199 not out for the Good Book

Turning 199 feels important, but scary – probably because I love cricket, and the thought of getting dismissed on that number is just horrible. Only eight batsmen ever have (and no women, yet!), including current Australian captain, Steve Smith. It’s just a number, but the adrenalin coursing through one’s veins as the bowler pounds in is that much harder to handle when you are on 199.

P16With adrenalin coursing, the Bible Society has reached that tremendous number. Back in March 1817, an auxiliary branch of the British and Foreign Bible Society was founded here by colonials who, among other things, went on to found the first bank a month later (now Westpac). Governor Lachlan Macquarie, Samuel Marsden, William Cowper, Eyre, Redfern, Macarthur, Wentworth: names that we hear now as suburbs or schools or electorates. These were the founders of Bible mission in Australia 199 years ago, and we owe them a great debt.

On my desk I have the first Bible Society report from 1817, including the names and donations of all benefactors that year (the Empire produced impeccable paperwork). The Governor himself was the largest contributor, along with many of the colony’s leaders. Their aim, eloquently expressed by Rev Marsden, was “for no less a purpose than to aid and assist in distributing the word of God – the Bread of Eternal Life – to the poor perishing souls of our fellow creatures”.

My heart thrills at the emphasis on ensuring that Bibles were made available for the poor, for women, “poor prisoners” and “mechanics, labourers and others”. Clearly, they thought everyone deserved access to the word of God.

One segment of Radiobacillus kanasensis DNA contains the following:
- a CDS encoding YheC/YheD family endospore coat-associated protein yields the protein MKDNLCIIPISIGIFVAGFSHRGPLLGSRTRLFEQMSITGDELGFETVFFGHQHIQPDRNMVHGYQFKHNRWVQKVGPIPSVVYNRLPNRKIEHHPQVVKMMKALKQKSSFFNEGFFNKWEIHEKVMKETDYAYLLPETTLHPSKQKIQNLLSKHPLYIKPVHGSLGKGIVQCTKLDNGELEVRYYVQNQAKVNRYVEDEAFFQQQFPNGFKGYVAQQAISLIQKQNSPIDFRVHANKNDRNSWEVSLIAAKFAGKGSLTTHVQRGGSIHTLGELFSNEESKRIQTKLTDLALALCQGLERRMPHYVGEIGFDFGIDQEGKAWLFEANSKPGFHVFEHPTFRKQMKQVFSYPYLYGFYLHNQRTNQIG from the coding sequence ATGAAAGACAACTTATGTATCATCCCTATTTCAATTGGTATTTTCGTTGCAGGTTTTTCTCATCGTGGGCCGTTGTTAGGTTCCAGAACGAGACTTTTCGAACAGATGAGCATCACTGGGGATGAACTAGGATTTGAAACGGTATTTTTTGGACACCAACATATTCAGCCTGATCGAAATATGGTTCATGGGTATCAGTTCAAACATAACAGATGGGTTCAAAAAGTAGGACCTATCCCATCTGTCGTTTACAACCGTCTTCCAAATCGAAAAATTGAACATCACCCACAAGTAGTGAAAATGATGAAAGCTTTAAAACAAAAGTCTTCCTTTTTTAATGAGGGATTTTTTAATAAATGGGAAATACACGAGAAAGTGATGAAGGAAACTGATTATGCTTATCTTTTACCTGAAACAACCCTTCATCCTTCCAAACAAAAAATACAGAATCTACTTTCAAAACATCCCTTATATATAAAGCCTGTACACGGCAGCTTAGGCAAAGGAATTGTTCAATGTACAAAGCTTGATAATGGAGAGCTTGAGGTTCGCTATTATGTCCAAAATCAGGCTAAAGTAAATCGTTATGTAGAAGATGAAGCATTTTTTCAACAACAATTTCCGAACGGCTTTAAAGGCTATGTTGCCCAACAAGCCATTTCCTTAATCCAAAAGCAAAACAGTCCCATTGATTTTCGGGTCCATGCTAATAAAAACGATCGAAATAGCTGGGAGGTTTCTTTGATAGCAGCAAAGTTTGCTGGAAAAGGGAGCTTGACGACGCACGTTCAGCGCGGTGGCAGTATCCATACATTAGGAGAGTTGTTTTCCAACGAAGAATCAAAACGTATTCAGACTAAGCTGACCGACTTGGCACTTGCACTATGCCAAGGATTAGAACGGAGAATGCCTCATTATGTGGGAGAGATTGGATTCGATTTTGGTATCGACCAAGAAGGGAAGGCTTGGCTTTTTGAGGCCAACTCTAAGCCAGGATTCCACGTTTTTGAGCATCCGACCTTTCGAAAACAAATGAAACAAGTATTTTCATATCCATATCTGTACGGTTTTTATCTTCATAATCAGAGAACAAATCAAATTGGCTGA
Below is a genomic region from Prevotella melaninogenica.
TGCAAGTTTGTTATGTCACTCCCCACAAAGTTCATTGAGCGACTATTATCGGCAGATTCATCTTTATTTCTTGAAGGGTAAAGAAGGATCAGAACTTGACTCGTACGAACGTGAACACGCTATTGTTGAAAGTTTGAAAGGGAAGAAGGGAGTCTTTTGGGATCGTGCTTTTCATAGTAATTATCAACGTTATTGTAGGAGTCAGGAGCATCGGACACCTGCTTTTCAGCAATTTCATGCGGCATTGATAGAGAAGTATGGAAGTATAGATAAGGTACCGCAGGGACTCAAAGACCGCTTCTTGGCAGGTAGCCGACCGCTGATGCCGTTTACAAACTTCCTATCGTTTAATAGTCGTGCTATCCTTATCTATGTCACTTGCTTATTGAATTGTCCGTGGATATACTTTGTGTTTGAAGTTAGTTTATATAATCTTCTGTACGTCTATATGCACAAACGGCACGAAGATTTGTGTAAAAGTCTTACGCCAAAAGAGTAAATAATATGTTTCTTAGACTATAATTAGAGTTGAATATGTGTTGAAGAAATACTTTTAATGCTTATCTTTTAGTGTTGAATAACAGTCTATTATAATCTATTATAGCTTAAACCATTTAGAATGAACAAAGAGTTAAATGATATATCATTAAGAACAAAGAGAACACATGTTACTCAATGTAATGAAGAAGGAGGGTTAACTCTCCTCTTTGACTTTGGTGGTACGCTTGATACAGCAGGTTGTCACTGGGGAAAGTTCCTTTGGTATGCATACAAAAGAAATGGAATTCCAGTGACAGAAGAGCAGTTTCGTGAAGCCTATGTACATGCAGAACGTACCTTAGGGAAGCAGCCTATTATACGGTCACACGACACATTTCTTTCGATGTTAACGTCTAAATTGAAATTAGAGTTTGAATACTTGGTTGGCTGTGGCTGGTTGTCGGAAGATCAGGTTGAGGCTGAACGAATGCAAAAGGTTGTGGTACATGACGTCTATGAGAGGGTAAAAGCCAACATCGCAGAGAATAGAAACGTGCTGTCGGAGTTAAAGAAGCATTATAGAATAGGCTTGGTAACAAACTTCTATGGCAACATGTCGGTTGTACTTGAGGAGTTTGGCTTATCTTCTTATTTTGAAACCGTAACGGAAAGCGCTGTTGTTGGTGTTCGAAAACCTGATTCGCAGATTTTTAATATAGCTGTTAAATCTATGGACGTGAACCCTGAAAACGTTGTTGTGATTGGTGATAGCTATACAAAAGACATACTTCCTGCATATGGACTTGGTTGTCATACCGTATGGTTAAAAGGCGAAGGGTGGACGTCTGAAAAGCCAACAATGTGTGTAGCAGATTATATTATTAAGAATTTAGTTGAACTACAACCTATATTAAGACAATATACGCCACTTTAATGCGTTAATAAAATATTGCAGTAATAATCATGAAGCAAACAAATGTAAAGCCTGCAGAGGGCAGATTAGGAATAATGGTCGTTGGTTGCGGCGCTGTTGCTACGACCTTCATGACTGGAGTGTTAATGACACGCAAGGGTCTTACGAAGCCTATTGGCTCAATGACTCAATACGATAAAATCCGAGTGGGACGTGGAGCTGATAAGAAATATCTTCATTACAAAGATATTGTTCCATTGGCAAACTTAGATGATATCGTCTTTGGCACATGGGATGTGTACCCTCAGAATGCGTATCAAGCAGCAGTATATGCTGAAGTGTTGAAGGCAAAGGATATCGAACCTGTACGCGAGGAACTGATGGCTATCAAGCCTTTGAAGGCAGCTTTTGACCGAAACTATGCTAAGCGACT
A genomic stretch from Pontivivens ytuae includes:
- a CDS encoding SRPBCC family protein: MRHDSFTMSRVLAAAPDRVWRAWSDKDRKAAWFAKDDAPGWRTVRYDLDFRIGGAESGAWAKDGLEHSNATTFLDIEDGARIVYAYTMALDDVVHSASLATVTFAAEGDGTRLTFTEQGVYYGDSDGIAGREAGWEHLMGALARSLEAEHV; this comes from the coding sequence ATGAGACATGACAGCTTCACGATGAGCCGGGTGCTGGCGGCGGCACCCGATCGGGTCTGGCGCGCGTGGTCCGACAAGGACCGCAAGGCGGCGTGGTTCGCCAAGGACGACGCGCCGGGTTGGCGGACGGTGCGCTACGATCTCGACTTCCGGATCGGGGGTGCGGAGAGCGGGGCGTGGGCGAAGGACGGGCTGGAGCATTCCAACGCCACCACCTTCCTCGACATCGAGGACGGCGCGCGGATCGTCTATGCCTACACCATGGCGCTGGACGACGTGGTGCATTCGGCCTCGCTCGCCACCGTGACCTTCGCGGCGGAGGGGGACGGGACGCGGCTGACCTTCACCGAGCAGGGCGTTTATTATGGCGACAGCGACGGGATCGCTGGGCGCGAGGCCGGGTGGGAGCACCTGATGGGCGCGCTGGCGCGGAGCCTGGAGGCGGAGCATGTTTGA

“Men of all ranks and stations in a society stand in equal need of this blessed volume,” said Marsden (clearly implying women and children, as well).

How delightful are these words of encouragement to families, published in the Sydney Gazette a week later (15 March 1817): “The lonely settler, who can read, or has anyone about him who can read, but is nevertheless without a Bible, will now find a means of collecting his little household about his fire side, and instead of passing away his evenings idly and without delight, listen to those lessons of instruction that will at once amuse and gratify him more than any other book, or any other manner in which he could have employed the space of unproductive leisure”.

Contrary to the view that the Bible was merely wielded from the pulpits, we are given a picture of Scripture reading as an entertaining, fulfilling part of a pleasurable evening together as a family. The Bible contributes to private and public good, a position that needs to be promoted more effectively today. People were encouraged to read from it “before you enter the labours of the day” with “delightful consequences to flow from the practice”. The Bible would change the feel of the day. Taste and see that the Lord is good!

As a national organisation, Bible Society Australia will mark our bicentenary from this point: noon on 7 March 1817, when the society began in Australia. It’s not just a New South Wales celebration; it’s for everyone. We have made it through the nervous nineties and, God-willing, shall celebrate our double century and beyond. Our task is not yet fulfilled, and so we assume many overs at the crease are still required. As Samuel Marsden said in that first report, “From the exertions that [we] are now making to disseminate the Scriptures, we may reasonably hope that the Bible will soon be found in every part of the world, when every enquiring soul may learn the mind and will of God”.

Greg Clarke is CEO of Bible Society Australia.